Sánchez announces a reduction in VAT on electricity from 10% to 5%
The Spanish president defends his government's management of rising prices in the face of criticism from the opposition
Madrid"The rise in prices can sweep you and us away", ERC spokesman in Congress, Gabriel Rufián, warned Spanish president Pedro Sánchez, who has been the object of attacks by the opposition over the little effect the executive's measures to curb inflation have had. Faced with this reality, Sánchez has advanced one of the measures the Spanish government will approve on Saturday in an extraordinary cabinet meeting: VAT on electricity will be lowered from 10% to 5%. Previously it had already been lowered from 21% to 10%, but the bill has continued to rise, while waiting for the gas price cap to take effect.
The PP had already called for this cut in VAT, which was then branded as "cosmetic" by third vice-president Teresa Ribera. Neither Sánchez nor the first vice-president, Nadia Calviño, have made any self-criticism, but have taken the opportunity to ask the opposition and the government's partners to support the measure. The effect of some measures approved in the previous royal decree, however, such as the 20 cents per litre fuel subsidy, has not made itself felt when it comes to curbing prices.
The PP moderates its discourse
Inflation is the battering ram of the right-wing opposition against the Spanish government. In the case of the PP, it has undergone a notable change of tone after Juanma Moreno's great victory in Andalusia. PP spokeswoman Cuca Gamarra has left behind the attacks that were common under Pablo Casado's leadership and has defended "a policy of agreement and without insults", provoking laughter from the Socialist benches. As Moreno did on election night, all the PP spokespersons have made the word humility their own, either as one of their own qualities or to denounce the government's alleged lack of it.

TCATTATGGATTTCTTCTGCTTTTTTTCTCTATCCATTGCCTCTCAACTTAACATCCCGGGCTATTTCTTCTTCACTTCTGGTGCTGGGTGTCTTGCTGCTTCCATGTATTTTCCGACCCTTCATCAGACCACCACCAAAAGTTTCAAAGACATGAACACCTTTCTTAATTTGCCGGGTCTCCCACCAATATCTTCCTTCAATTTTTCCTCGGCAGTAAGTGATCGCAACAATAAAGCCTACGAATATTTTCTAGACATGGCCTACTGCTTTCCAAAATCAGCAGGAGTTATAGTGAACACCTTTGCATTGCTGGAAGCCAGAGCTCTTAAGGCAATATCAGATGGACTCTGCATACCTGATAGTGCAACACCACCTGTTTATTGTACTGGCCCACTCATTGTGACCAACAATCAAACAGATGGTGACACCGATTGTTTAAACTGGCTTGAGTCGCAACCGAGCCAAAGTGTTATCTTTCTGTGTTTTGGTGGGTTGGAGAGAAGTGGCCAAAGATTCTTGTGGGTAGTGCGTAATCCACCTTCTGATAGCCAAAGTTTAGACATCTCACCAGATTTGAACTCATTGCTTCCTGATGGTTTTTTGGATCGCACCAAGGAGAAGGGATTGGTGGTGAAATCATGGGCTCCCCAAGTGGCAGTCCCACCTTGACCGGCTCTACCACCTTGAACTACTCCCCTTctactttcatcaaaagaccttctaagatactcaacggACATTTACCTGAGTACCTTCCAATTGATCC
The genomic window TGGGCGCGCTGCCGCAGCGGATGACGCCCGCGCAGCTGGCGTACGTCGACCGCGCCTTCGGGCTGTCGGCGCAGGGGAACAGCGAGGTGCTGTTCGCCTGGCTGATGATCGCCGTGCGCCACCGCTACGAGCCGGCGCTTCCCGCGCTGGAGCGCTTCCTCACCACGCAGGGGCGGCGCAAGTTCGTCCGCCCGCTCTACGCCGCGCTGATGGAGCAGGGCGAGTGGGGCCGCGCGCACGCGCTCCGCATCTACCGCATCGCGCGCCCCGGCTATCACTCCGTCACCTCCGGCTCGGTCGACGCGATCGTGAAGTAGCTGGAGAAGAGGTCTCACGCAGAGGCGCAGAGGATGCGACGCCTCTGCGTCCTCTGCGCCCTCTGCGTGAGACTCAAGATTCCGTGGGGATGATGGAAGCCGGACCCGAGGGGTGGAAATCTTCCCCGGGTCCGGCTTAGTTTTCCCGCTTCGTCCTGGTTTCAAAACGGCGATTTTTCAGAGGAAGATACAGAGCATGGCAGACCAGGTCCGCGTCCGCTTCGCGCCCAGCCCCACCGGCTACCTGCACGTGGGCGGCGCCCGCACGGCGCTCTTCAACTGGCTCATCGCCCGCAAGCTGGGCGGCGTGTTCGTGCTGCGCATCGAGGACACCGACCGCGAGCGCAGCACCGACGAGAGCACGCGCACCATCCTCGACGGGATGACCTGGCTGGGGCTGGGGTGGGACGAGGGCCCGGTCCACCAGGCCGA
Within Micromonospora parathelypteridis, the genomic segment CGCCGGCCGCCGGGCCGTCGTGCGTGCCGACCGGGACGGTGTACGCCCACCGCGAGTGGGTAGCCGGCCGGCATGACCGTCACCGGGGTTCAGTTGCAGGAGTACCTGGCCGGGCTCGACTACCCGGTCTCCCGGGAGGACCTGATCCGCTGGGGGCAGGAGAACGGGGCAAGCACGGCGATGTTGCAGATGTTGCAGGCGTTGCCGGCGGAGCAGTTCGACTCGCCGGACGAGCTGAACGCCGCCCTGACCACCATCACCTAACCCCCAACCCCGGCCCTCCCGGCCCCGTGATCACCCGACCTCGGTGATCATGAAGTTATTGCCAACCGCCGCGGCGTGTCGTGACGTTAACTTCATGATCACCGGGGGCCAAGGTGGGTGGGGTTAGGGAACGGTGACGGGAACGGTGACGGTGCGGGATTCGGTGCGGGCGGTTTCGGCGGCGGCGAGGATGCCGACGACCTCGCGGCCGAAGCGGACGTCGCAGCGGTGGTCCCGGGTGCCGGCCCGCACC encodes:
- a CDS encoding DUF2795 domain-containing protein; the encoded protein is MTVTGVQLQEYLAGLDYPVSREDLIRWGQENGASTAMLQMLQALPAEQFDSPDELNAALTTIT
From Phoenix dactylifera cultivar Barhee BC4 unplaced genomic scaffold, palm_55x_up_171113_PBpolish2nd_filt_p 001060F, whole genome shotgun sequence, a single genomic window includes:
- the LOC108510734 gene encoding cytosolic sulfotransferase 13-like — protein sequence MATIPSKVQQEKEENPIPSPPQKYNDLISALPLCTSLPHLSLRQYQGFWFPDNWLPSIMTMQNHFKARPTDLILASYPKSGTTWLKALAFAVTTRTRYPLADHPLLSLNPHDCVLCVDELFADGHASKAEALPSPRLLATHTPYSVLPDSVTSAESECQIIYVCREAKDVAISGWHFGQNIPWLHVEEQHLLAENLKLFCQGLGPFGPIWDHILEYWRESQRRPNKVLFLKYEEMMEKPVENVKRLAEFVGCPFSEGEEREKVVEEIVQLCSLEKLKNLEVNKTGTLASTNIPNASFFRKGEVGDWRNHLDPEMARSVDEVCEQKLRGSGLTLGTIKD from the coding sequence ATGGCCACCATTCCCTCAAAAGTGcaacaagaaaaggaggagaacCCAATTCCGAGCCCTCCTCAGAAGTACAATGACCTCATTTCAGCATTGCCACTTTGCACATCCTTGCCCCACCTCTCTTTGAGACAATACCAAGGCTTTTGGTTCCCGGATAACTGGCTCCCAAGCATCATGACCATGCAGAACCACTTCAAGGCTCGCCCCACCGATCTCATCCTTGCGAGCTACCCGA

Gamarra did, however, take pride in the Andalusian election result. "Andalusians have acted as spokespersons for all Spaniards. Your Frankenstein government project is a failed project. You have not understood anything," the popular spokeswoman told Sánchez. His response, however, shows that the Spanish government will not change course, and in any case will reinforce the ideological clash with the right by deepening social democratic policies. This will mean no tax cuts and greater intervention in markets such as electricity. The government doesn't rule out either that some projects that have for now been set aside, such as the 'historical memory' law, will be revived. Sánchez, therefore, is trying to navigate in the midst of the storm by highlighting his left-wing profile in order to mobilise voters who, as could be seen in Andalusia, are very disenchanted with his executive.